"...the people who seem closest to God are often not dressed up and sitting in pews, but dressed down and sitting in folding chairs in recovery meetings."
I've been sick. Again. Winter 2017 will not go down as a favorite of mine. Considering we hit 87 degrees here today, I think it's safe to say the season is officially in my rear view. Hallelujah. I'll wait a good week or two before I start complaining about the heat. You're welcome.
Now with a head clear of cold meds and a belly fulla Tray's Mississippi Mud Pie, it's time I posted that promised review of February's book club pick: Love Warrior. This book left me with conflicted emotions—more on that later. Here's what I loved: her brutal and honest critique of our society's skewed and dangerous definition of beauty, especially when it comes to weight. The damage it inflicts on young girls and women of every age is staggering; her story of becoming a bulimic at age 10 personalizes the alarming statistics. A movement is afoot to drain the media of it's powerful hold over our girls of every age and I'm all in. It's time girls grow up confidently chasing their dreams instead of chasing after media-imposed ideals that are nothing more than myths. Read the article Starving and Stifled: Women are Counting Calories instead of Changing the World and you'll be all in too.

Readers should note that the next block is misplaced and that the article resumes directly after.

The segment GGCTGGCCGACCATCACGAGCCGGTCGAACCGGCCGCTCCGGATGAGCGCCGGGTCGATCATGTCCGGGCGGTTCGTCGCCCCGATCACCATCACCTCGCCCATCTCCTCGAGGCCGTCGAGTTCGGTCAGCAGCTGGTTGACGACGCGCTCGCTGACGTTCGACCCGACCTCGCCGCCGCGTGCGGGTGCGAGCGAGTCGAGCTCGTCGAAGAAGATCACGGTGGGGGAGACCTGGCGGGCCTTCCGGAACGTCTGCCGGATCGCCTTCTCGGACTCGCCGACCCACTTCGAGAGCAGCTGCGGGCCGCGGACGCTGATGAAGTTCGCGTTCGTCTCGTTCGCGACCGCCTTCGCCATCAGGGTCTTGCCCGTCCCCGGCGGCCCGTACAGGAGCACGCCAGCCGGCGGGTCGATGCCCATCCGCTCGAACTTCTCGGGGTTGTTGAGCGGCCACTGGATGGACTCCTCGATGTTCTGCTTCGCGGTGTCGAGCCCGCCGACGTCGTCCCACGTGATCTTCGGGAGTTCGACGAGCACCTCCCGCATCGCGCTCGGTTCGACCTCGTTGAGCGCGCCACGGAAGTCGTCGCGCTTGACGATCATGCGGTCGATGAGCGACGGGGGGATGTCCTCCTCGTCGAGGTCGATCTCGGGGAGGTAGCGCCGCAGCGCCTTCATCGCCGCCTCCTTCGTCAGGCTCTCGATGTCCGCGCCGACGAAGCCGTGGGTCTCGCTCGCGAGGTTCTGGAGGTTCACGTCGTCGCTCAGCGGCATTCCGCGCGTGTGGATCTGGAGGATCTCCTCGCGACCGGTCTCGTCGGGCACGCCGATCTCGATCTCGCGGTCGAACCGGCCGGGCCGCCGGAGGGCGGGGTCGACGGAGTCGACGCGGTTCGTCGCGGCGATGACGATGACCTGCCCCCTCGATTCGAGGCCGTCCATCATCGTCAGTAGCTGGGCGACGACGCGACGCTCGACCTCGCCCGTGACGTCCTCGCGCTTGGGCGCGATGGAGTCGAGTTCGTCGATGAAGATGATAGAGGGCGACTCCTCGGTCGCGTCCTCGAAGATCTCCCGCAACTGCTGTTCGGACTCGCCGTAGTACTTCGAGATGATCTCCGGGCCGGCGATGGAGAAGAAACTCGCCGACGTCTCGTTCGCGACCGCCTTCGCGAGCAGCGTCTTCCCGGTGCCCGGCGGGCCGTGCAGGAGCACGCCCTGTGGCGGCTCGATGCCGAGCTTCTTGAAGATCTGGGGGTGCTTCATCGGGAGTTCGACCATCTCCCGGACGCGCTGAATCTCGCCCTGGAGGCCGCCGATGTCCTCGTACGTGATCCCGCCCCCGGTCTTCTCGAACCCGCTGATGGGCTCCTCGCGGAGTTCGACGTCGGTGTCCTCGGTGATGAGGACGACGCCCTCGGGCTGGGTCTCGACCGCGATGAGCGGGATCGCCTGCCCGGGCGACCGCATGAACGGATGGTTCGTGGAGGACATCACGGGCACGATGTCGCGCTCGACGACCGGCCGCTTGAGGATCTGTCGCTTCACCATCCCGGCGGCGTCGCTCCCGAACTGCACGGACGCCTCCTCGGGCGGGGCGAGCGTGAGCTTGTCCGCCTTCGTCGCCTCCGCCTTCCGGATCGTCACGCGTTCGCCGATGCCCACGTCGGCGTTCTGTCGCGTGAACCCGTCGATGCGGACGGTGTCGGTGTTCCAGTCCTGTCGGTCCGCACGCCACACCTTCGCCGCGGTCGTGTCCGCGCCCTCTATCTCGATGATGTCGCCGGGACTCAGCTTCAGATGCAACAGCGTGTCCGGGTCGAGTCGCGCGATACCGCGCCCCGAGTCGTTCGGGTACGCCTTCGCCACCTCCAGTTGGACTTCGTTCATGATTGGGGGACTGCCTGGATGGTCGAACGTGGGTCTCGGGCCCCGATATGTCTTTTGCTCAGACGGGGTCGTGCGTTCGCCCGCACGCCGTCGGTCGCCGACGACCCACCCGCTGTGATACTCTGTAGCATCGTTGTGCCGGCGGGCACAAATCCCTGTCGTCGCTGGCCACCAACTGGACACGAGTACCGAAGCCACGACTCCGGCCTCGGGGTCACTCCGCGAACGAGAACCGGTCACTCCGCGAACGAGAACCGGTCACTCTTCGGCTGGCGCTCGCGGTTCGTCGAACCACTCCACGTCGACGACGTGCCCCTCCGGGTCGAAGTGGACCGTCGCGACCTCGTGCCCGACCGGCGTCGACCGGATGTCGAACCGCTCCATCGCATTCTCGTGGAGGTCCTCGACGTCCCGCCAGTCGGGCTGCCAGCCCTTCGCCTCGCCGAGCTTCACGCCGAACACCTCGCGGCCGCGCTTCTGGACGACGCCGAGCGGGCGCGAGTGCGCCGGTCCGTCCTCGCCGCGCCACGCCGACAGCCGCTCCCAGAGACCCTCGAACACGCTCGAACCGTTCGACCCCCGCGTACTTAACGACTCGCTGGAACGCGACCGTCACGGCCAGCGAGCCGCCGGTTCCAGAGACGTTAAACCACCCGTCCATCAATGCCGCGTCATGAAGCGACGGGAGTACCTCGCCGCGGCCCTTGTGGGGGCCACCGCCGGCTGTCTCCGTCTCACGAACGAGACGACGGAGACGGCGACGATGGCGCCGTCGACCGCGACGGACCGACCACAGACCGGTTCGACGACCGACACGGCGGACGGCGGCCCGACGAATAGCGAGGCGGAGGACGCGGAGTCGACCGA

Glennon's story drew me right in, making me feel as though I was along for every bit of her beautiful, heart-wrenching ride. At times it felt like I was intruding on a life—she shared so much. I fell in love with her little family and therein lies my conflict: I wanted the happy ending, the one I got in the book. But this is real life, not fiction, and the end isn't really the end. Life goes on, their marriage falls apart just as the book is being published, and I feel robbed of my happy ending. And then I'm reminded it's their story and their idea of a happy ending doesn't have to look like mine.